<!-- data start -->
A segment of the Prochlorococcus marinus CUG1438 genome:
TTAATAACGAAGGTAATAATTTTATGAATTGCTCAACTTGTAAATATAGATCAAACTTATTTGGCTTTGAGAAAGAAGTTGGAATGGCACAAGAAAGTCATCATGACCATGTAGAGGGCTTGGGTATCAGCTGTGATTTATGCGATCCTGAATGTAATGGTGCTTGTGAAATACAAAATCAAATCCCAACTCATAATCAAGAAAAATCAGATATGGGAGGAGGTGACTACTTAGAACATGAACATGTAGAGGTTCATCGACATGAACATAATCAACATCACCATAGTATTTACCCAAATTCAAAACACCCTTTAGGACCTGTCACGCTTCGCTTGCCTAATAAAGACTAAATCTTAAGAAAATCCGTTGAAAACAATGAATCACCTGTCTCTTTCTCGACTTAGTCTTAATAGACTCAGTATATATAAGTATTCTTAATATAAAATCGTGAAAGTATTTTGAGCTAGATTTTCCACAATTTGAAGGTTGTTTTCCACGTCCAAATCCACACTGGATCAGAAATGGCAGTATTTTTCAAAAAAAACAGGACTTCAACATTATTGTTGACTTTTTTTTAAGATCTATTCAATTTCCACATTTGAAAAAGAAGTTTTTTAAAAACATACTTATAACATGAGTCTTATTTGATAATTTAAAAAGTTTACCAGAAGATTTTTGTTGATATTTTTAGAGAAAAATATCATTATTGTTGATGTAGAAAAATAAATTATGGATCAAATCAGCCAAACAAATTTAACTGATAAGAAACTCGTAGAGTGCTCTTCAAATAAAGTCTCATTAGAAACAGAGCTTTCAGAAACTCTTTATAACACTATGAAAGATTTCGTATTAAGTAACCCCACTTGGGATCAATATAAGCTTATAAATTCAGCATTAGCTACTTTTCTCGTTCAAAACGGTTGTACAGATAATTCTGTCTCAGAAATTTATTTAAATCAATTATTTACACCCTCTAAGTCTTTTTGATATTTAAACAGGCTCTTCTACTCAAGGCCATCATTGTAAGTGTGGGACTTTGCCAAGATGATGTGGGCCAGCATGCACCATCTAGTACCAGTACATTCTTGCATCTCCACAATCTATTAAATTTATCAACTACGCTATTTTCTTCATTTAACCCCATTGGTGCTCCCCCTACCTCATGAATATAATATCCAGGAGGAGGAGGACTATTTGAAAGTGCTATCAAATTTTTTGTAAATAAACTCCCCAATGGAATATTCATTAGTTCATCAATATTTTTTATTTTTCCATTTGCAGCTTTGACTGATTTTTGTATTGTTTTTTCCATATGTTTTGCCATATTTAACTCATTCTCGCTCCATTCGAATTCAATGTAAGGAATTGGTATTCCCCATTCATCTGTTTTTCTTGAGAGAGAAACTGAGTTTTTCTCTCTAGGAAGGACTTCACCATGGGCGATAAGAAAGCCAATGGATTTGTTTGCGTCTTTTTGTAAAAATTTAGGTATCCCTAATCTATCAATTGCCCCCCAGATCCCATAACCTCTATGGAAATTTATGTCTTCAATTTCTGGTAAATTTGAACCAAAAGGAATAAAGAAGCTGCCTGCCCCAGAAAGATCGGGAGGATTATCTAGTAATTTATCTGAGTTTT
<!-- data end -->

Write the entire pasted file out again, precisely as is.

A segment of the Prochlorococcus marinus CUG1438 genome:
TTAATAACGAAGGTAATAATTTTATGAATTGCTCAACTTGTAAATATAGATCAAACTTATTTGGCTTTGAGAAAGAAGTTGGAATGGCACAAGAAAGTCATCATGACCATGTAGAGGGCTTGGGTATCAGCTGTGATTTATGCGATCCTGAATGTAATGGTGCTTGTGAAATACAAAATCAAATCCCAACTCATAATCAAGAAAAATCAGATATGGGAGGAGGTGACTACTTAGAACATGAACATGTAGAGGTTCATCGACATGAACATAATCAACATCACCATAGTATTTACCCAAATTCAAAACACCCTTTAGGACCTGTCACGCTTCGCTTGCCTAATAAAGACTAAATCTTAAGAAAATCCGTTGAAAACAATGAATCACCTGTCTCTTTCTCGACTTAGTCTTAATAGACTCAGTATATATAAGTATTCTTAATATAAAATCGTGAAAGTATTTTGAGCTAGATTTTCCACAATTTGAAGGTTGTTTTCCACGTCCAAATCCACACTGGATCAGAAATGGCAGTATTTTTCAAAAAAAACAGGACTTCAACATTATTGTTGACTTTTTTTTAAGATCTATTCAATTTCCACATTTGAAAAAGAAGTTTTTTAAAAACATACTTATAACATGAGTCTTATTTGATAATTTAAAAAGTTTACCAGAAGATTTTTGTTGATATTTTTAGAGAAAAATATCATTATTGTTGATGTAGAAAAATAAATTATGGATCAAATCAGCCAAACAAATTTAACTGATAAGAAACTCGTAGAGTGCTCTTCAAATAAAGTCTCATTAGAAACAGAGCTTTCAGAAACTCTTTATAACACTATGAAAGATTTCGTATTAAGTAACCCCACTTGGGATCAATATAAGCTTATAAATTCAGCATTAGCTACTTTTCTCGTTCAAAACGGTTGTACAGATAATTCTGTCTCAGAAATTTATTTAAATCAATTATTTACACCCTCTAAGTCTTTTTGATATTTAAACAGGCTCTTCTACTCAAGGCCATCATTGTAAGTGTGGGACTTTGCCAAGATGATGTGGGCCAGCATGCACCATCTAGTACCAGTACATTCTTGCATCTCCACAATCTATTAAATTTATCAACTACGCTATTTTCTTCATTTAACCCCATTGGTGCTCCCCCTACCTCATGAATATAATATCCAGGAGGAGGAGGACTATTTGAAAGTGCTATCAAATTTTTTGTAAATAAACTCCCCAATGGAATATTCATTAGTTCATCAATATTTTTTATTTTTCCATTTGCAGCTTTGACTGATTTTTGTATTGTTTTTTCCATATGTTTTGCCATATTTAACTCATTCTCGCTCCATTCGAATTCAATGTAAGGAATTGGTATTCCCCATTCATCTGTTTTTCTTGAGAGAGAAACTGAGTTTTTCTCTCTAGGAAGGACTTCACCATGGGCGATAAGAAAGCCAATGGATTTGTTTGCGTCTTTTTGTAAAAATTTAGGTATCCCTAATCTATCAATTGCCCCCCAGATCCCATAACCTCTATGGAAATTTATGTCTTCAATTTCTGGTAAATTTGAACCAAAAGGAATAAAGAAGCTGCCTGCCCCAGAAAGATCGGGAGGATTATCTAGTAATTTATCTGAGTTTT